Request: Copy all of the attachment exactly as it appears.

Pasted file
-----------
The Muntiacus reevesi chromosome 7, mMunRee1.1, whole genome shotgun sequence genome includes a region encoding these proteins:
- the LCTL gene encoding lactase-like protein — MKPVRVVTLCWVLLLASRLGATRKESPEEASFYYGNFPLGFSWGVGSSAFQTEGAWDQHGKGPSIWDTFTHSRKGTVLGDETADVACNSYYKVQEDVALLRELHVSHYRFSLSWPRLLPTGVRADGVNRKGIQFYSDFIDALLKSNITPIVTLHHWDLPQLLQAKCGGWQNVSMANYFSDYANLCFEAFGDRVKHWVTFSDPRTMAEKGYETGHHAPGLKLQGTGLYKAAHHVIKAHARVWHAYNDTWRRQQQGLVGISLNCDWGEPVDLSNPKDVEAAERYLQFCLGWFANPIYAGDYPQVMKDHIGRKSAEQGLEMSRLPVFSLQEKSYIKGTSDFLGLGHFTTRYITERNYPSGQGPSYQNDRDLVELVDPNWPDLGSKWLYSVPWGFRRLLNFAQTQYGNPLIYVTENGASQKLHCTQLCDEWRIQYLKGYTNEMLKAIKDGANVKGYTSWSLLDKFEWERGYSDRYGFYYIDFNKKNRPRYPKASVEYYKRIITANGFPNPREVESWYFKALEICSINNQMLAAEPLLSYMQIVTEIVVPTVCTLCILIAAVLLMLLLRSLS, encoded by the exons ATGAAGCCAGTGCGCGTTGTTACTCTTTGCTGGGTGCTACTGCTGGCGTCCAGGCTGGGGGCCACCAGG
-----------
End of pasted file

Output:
The Muntiacus reevesi chromosome 7, mMunRee1.1, whole genome shotgun sequence genome includes a region encoding these proteins:
- the LCTL gene encoding lactase-like protein — MKPVRVVTLCWVLLLASRLGATRKESPEEASFYYGNFPLGFSWGVGSSAFQTEGAWDQHGKGPSIWDTFTHSRKGTVLGDETADVACNSYYKVQEDVALLRELHVSHYRFSLSWPRLLPTGVRADGVNRKGIQFYSDFIDALLKSNITPIVTLHHWDLPQLLQAKCGGWQNVSMANYFSDYANLCFEAFGDRVKHWVTFSDPRTMAEKGYETGHHAPGLKLQGTGLYKAAHHVIKAHARVWHAYNDTWRRQQQGLVGISLNCDWGEPVDLSNPKDVEAAERYLQFCLGWFANPIYAGDYPQVMKDHIGRKSAEQGLEMSRLPVFSLQEKSYIKGTSDFLGLGHFTTRYITERNYPSGQGPSYQNDRDLVELVDPNWPDLGSKWLYSVPWGFRRLLNFAQTQYGNPLIYVTENGASQKLHCTQLCDEWRIQYLKGYTNEMLKAIKDGANVKGYTSWSLLDKFEWERGYSDRYGFYYIDFNKKNRPRYPKASVEYYKRIITANGFPNPREVESWYFKALEICSINNQMLAAEPLLSYMQIVTEIVVPTVCTLCILIAAVLLMLLLRSLS, encoded by the exons ATGAAGCCAGTGCGCGTTGTTACTCTTTGCTGGGTGCTACTGCTGGCGTCCAGGCTGGGGGCCACCAGG